Poverty as a Function of Space: Understanding the Spatial Configuration of Poverty in Malaysia for Sustainable Development Goal Number One

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Spatial analysis, Poverty, Spatial autocorrelation, Geographically weighted regression (GWR), Sustainable development goal

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Poverty is one of the most common problems throughout the world. For this reason, United Nations Sustainable Development Goal (SDG) number one aims at its eradication from all countries around the globe. While this is an ambitious goal, it has reinforced the commitment of many countries, including Malaysia, towards increased poverty alleviation efforts. Peninsular Malaysia has over the past decade been making many efforts to reduce poverty among its population. Like many socioeconomic problems, poverty is a function of space, and spatial analysis can be key to deeper understanding and implementation of effectual intervention policies. In the era of advancement of geospatial techniques, many of our socio-economic problems can be explained through spatial analysis, mapping, and visualization. This study’s main objective is to illuminate the spatial distribution of poverty and assess the factors that most contribute to the spatial configuration, using hotspot analysis and geographically weighted regression. While the results demonstrate the complexity of poverty as an issue in Malaysia, they demonstrate a clear spatial pattern. Poverty rates in Malaysia are significantly clustered (p < 0.001), as most of the high poverty rate sub-districts are located in the northeastern states of Kelantan and Terengganu. Even though the SDG number one is an ambitious one, this paper has revealed important spatial dynamics that are worthy of consideration as the government implement policies that will eradicate poverty.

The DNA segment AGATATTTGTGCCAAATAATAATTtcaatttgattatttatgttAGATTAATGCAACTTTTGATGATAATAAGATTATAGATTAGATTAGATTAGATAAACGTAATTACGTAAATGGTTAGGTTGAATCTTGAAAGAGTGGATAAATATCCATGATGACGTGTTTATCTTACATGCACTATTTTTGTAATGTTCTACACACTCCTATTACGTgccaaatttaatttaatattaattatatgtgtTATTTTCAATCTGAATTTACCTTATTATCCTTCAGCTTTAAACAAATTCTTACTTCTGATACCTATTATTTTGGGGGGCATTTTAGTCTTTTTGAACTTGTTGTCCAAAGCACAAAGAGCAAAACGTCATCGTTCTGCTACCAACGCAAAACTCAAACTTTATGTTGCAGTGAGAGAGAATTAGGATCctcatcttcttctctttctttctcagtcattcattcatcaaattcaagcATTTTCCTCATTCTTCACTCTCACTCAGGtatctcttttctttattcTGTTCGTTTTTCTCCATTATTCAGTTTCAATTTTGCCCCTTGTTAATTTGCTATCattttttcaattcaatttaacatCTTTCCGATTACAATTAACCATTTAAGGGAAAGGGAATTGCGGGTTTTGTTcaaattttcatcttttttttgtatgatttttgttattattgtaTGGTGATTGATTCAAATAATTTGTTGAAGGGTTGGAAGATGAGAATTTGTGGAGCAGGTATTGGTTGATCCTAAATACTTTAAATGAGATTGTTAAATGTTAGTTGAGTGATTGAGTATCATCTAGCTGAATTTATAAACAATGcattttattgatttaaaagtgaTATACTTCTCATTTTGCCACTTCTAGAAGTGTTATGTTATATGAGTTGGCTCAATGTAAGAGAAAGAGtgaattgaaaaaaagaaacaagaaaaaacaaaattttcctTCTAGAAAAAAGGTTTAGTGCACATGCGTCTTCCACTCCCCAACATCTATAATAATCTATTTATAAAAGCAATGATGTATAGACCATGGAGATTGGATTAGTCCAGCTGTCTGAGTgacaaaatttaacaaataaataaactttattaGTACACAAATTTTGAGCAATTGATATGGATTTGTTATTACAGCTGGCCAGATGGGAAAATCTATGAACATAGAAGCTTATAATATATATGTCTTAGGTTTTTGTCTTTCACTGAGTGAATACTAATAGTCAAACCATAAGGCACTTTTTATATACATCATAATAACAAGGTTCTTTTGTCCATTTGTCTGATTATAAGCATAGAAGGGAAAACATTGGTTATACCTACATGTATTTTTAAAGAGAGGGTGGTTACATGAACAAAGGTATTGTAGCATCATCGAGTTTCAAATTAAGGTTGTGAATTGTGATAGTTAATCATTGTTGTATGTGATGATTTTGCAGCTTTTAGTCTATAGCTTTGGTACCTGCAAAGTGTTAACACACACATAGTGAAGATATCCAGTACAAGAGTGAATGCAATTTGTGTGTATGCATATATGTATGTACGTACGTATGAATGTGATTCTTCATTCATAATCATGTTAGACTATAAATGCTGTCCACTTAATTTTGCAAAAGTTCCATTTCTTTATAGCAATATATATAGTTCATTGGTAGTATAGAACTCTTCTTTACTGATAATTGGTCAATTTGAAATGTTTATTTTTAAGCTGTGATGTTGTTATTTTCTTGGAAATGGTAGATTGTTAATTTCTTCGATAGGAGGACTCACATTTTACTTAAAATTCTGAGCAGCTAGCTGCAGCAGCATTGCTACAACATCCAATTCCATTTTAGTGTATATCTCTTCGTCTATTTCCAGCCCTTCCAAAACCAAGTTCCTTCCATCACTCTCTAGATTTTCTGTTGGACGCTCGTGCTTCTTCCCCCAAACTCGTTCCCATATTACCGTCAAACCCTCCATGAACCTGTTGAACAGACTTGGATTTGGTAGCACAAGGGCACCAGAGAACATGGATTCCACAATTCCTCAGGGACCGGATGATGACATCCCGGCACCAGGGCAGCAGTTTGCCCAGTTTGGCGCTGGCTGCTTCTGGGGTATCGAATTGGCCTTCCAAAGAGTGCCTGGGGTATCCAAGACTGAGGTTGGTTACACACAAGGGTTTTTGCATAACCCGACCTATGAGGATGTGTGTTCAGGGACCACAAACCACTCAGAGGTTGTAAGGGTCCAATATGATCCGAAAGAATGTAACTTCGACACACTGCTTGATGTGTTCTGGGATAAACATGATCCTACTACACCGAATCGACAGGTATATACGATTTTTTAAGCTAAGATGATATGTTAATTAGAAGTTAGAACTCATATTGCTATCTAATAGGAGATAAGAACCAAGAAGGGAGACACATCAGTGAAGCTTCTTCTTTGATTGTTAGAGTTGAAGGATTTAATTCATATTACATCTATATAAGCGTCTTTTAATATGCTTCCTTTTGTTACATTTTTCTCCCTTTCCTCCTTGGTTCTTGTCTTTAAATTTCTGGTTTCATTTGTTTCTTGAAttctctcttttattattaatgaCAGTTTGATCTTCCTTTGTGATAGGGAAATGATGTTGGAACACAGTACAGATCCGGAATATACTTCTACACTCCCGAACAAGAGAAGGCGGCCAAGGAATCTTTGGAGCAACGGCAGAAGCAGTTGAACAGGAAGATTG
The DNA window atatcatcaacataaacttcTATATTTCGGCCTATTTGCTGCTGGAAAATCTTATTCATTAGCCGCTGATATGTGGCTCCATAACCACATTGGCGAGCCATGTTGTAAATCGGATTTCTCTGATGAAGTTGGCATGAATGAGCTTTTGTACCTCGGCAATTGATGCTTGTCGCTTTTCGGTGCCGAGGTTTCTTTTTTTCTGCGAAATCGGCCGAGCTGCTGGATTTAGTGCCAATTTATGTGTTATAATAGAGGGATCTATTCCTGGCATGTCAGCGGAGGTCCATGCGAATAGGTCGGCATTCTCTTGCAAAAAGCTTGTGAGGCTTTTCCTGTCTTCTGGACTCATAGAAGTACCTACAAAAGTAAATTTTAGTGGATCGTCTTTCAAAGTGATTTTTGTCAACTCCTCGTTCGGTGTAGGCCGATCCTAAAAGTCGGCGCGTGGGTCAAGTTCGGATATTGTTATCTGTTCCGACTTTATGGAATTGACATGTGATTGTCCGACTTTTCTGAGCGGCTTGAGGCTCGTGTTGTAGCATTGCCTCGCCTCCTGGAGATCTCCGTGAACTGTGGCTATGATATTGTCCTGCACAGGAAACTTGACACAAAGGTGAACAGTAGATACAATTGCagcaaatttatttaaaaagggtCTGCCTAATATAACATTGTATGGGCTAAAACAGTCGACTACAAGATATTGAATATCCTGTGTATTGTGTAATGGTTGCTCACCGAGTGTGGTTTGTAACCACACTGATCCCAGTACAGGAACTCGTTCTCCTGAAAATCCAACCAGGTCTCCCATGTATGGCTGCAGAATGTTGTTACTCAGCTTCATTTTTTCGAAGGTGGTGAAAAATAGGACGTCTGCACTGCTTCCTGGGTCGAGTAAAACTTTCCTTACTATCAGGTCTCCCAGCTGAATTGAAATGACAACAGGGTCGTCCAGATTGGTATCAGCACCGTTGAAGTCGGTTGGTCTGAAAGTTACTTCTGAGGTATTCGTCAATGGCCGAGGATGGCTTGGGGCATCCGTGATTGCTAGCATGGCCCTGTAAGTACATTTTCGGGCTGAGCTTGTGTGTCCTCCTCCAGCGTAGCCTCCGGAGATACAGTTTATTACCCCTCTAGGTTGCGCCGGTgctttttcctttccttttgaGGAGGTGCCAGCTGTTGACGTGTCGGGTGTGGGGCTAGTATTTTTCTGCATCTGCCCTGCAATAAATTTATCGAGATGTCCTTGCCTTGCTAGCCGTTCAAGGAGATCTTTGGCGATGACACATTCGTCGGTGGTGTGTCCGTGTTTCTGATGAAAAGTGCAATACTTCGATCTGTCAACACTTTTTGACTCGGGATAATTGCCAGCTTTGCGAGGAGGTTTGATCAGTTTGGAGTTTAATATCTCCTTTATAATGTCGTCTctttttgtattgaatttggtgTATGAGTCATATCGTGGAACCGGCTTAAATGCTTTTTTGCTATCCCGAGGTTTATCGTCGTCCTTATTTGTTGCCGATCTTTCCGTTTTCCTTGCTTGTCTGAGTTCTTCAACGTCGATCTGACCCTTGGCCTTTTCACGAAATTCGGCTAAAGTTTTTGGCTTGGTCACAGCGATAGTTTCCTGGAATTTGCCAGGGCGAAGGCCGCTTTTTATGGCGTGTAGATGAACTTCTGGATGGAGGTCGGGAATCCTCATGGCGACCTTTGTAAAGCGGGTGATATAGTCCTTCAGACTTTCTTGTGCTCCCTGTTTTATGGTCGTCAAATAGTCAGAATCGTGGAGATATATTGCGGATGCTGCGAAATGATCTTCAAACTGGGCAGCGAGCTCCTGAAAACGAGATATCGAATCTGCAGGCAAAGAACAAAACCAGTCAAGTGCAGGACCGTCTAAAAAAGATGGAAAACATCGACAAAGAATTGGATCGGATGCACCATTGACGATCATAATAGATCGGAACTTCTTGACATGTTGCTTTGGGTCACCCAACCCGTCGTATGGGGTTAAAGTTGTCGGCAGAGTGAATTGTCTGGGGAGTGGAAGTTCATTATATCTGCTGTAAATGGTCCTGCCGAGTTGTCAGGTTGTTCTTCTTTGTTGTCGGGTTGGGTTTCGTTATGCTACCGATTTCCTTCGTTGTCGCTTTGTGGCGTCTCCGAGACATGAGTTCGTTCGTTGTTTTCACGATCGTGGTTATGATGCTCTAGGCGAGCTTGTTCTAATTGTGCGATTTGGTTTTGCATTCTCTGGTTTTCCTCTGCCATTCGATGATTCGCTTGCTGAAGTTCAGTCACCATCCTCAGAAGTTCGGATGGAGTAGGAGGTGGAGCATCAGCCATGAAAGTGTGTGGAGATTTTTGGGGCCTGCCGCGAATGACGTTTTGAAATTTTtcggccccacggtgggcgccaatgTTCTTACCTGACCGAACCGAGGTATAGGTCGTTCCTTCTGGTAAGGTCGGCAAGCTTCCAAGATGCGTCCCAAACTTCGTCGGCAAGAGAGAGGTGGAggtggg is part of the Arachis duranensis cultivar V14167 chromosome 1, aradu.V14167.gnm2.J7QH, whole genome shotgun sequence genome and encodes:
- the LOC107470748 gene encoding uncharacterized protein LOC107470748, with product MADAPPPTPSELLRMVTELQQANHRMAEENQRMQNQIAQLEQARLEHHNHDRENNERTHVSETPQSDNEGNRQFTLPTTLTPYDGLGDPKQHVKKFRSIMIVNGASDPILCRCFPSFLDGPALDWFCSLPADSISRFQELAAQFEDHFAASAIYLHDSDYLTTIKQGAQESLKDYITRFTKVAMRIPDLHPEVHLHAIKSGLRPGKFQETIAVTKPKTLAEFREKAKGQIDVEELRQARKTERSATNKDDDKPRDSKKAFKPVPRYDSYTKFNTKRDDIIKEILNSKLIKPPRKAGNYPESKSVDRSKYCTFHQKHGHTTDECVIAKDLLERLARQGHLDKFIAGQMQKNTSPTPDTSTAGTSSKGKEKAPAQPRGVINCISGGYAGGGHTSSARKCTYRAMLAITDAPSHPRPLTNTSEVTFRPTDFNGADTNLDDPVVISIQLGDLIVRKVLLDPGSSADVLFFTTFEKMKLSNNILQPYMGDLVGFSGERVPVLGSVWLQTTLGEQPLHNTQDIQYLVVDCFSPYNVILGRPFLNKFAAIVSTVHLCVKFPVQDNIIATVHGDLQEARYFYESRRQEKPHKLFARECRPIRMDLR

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GeoJournal, v. 84, p. 1317-1336